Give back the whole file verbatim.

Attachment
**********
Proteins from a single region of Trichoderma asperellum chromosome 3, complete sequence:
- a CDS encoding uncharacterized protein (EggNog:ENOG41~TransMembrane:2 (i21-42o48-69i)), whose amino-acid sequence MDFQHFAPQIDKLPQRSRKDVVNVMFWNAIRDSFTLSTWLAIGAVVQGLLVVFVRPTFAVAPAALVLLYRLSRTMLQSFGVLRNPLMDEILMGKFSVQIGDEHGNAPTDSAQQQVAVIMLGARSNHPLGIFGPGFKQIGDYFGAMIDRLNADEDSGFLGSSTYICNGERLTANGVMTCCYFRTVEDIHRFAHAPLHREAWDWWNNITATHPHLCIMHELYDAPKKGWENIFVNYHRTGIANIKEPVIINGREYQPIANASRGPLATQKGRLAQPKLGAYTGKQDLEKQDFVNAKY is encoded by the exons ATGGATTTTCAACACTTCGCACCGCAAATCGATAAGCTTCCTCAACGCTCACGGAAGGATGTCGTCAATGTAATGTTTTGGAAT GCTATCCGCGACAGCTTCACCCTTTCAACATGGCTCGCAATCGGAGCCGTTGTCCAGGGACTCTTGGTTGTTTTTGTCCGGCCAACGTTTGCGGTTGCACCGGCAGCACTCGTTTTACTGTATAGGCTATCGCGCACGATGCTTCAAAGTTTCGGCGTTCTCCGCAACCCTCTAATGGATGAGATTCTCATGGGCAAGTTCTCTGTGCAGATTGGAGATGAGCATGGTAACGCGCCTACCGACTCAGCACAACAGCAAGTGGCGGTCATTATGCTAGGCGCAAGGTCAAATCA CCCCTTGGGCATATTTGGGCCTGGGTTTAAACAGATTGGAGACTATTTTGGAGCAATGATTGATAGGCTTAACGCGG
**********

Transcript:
Proteins from a single region of Trichoderma asperellum chromosome 3, complete sequence:
- a CDS encoding uncharacterized protein (EggNog:ENOG41~TransMembrane:2 (i21-42o48-69i)), whose amino-acid sequence MDFQHFAPQIDKLPQRSRKDVVNVMFWNAIRDSFTLSTWLAIGAVVQGLLVVFVRPTFAVAPAALVLLYRLSRTMLQSFGVLRNPLMDEILMGKFSVQIGDEHGNAPTDSAQQQVAVIMLGARSNHPLGIFGPGFKQIGDYFGAMIDRLNADEDSGFLGSSTYICNGERLTANGVMTCCYFRTVEDIHRFAHAPLHREAWDWWNNITATHPHLCIMHELYDAPKKGWENIFVNYHRTGIANIKEPVIINGREYQPIANASRGPLATQKGRLAQPKLGAYTGKQDLEKQDFVNAKY is encoded by the exons ATGGATTTTCAACACTTCGCACCGCAAATCGATAAGCTTCCTCAACGCTCACGGAAGGATGTCGTCAATGTAATGTTTTGGAAT GCTATCCGCGACAGCTTCACCCTTTCAACATGGCTCGCAATCGGAGCCGTTGTCCAGGGACTCTTGGTTGTTTTTGTCCGGCCAACGTTTGCGGTTGCACCGGCAGCACTCGTTTTACTGTATAGGCTATCGCGCACGATGCTTCAAAGTTTCGGCGTTCTCCGCAACCCTCTAATGGATGAGATTCTCATGGGCAAGTTCTCTGTGCAGATTGGAGATGAGCATGGTAACGCGCCTACCGACTCAGCACAACAGCAAGTGGCGGTCATTATGCTAGGCGCAAGGTCAAATCA CCCCTTGGGCATATTTGGGCCTGGGTTTAAACAGATTGGAGACTATTTTGGAGCAATGATTGATAGGCTTAACGCGG